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Deities and DevoteesCinema, Religion, and Politics in South India$
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Uma Maheswari Bhrugubanda

Print publication date: 2018

Print ISBN-13: 9780199487356

Published to Oxford Scholarship Online: February 2019

DOI: 10.1093/oso/9780199487356.001.0001

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PRINTED FROM OXFORD SCHOLARSHIP ONLINE (oxford.universitypressscholarship.com). (c) Copyright Oxford University Press, 2021. All Rights Reserved. An individual user may print out a PDF of a single chapter of a monograph in OSO for personal use. date: 27 January 2021

The Good Wife and the Goddess

The Good Wife and the Goddess

Scripting Roles for the Female Citizen in the Devotional Film

(p.117) 3 The Good Wife and the Goddess
Deities and Devotees

Uma Maheswari Bhrugubanda

Oxford University Press

Chapter 3 examines the question of gender in the cinematic conceptions of the citizen–devotee. The contradictions that traverse the nationalist ideal of femininity manifest themselves in the cinema of the 1950s and 1960s in the form of a conflict between two figures which have been central to the Telugu devotional genre—the sati and sakti—the good wife and the goddess. Hindu mythic characters of ideal wives provided the role models for imagining the ethics of good wifehood. In many of these films the goddess in her fierce and terrifying aspects, whose worship is usually associated with the superstitious lower castes, is dismissed as a sign of primitive nature. In later decades, however, there are perceptible shifts and lower caste village goddesses begin to make an appearance. Drawing on feminist film theory and anthropology of embodiment, I examine the implications of these thematic and generic shifts.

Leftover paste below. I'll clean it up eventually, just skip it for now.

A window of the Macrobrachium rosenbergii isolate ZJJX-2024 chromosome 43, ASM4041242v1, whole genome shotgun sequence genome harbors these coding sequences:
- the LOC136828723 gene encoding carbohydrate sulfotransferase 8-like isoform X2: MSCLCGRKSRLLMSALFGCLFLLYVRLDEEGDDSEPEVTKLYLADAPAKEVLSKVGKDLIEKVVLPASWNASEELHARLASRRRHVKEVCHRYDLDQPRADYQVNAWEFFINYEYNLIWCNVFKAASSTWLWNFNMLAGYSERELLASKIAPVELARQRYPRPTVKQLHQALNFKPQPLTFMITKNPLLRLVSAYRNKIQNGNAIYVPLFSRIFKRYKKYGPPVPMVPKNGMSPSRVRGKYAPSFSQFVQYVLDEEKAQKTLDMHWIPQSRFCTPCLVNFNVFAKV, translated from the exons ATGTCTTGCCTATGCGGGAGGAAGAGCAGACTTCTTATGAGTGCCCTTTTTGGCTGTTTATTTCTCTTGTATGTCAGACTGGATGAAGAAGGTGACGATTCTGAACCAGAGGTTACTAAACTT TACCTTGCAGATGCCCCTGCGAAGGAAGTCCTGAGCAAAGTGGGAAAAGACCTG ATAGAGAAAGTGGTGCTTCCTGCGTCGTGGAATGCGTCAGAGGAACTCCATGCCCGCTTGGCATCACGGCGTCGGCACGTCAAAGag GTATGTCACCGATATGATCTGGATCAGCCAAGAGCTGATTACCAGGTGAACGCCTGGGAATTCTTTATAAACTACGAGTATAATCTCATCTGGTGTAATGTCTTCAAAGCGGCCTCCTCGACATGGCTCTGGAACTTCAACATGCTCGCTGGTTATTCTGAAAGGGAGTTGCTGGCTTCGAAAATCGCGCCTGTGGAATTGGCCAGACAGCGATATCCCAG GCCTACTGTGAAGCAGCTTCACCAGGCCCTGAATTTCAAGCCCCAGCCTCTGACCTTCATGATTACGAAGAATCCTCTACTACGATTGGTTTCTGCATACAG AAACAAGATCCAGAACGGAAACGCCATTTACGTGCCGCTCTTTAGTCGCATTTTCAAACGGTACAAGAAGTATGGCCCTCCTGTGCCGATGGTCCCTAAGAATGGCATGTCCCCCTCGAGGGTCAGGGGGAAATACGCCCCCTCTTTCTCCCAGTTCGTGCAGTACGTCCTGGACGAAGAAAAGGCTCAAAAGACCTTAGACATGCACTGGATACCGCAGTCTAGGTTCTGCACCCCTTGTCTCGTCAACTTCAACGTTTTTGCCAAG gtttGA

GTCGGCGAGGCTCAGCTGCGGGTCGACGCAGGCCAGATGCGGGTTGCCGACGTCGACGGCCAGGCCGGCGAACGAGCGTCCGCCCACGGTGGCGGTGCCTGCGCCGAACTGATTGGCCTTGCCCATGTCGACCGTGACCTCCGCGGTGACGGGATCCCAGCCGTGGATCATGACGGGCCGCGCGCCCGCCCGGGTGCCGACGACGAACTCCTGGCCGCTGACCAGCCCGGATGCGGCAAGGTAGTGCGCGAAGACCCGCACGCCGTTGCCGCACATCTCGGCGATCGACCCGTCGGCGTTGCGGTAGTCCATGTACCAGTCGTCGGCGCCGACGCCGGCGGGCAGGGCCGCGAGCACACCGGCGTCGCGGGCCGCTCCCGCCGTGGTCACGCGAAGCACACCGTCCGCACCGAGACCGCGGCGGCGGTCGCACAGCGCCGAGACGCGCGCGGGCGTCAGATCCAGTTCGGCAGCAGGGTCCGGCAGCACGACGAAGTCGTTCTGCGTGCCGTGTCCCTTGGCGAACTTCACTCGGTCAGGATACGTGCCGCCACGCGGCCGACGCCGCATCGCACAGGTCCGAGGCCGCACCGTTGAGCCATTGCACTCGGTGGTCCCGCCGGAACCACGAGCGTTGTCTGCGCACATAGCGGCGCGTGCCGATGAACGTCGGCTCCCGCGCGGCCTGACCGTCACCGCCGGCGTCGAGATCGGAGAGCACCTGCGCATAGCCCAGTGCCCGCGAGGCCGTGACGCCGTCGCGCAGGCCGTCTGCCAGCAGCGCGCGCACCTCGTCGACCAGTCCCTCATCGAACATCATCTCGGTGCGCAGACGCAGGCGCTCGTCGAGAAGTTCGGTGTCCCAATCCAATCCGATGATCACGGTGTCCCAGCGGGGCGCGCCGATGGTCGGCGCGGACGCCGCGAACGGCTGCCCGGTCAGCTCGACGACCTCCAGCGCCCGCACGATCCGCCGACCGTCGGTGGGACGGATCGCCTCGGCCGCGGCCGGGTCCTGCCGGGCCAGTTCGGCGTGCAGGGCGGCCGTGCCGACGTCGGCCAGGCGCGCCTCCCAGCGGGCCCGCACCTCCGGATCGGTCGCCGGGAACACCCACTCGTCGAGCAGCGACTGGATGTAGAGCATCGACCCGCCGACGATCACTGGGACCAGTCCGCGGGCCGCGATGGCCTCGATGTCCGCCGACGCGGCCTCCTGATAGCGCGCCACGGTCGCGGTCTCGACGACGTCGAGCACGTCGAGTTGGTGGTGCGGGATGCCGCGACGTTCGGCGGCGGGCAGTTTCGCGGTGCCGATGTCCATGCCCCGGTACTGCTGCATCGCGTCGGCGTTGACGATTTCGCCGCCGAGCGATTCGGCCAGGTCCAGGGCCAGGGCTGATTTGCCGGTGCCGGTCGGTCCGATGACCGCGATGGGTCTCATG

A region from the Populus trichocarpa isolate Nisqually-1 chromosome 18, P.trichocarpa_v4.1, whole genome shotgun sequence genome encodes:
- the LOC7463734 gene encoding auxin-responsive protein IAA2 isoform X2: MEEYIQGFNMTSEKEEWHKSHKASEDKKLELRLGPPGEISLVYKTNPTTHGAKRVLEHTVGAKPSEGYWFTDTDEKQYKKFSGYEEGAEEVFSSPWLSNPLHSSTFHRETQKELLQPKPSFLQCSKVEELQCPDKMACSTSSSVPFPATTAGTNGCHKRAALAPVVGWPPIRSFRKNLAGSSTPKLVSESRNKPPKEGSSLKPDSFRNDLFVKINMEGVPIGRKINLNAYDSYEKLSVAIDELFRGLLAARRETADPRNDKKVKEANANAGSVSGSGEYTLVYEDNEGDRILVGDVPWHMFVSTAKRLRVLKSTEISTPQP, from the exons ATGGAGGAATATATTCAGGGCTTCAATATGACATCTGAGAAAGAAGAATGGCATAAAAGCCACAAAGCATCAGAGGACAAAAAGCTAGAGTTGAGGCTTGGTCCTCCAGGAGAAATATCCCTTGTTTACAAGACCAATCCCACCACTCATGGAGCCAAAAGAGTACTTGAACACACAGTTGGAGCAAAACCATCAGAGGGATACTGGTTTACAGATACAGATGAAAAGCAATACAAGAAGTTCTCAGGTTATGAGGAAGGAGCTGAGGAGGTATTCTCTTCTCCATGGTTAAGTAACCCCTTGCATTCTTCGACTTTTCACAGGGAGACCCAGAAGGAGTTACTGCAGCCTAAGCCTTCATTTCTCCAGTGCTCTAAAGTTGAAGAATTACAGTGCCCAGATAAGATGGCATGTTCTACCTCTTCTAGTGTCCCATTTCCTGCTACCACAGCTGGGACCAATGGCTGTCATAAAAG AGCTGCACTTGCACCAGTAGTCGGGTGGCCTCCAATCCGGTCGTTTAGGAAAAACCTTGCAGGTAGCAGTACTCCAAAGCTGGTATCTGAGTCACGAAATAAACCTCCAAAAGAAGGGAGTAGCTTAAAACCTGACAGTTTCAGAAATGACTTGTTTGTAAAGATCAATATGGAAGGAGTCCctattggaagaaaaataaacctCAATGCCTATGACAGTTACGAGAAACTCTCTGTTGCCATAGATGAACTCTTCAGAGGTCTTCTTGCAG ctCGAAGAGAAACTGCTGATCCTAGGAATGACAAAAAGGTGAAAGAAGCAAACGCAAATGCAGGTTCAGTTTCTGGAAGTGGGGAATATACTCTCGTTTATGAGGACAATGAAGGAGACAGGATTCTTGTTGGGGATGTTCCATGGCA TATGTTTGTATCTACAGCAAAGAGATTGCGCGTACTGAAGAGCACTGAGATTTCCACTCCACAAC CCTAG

Keywords:   women’s films, goddess films, sati films, feminist film theory, horror cinema, devotional cinema, gender and cinema, embodiment, affect, caste and cinema

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